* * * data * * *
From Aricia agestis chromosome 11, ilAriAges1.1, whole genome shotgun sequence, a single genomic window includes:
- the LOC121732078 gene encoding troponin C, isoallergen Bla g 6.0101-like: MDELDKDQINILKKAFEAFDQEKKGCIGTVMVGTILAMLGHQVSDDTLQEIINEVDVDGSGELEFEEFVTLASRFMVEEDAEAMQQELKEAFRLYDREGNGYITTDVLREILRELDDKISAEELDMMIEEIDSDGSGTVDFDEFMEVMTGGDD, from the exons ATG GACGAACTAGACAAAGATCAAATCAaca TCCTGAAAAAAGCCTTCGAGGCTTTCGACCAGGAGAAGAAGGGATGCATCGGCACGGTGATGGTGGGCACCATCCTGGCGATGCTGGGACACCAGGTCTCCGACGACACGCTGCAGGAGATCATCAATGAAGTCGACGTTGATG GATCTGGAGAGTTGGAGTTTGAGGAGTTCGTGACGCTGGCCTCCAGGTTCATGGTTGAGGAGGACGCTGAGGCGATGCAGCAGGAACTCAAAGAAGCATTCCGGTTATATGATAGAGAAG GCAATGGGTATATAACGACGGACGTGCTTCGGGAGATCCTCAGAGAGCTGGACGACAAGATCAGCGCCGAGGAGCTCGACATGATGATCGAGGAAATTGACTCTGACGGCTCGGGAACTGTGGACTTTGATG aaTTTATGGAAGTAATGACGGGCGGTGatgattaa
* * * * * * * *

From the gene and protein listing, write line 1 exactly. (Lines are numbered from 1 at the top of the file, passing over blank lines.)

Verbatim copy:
From Aricia agestis chromosome 11, ilAriAges1.1, whole genome shotgun sequence, a single genomic window includes: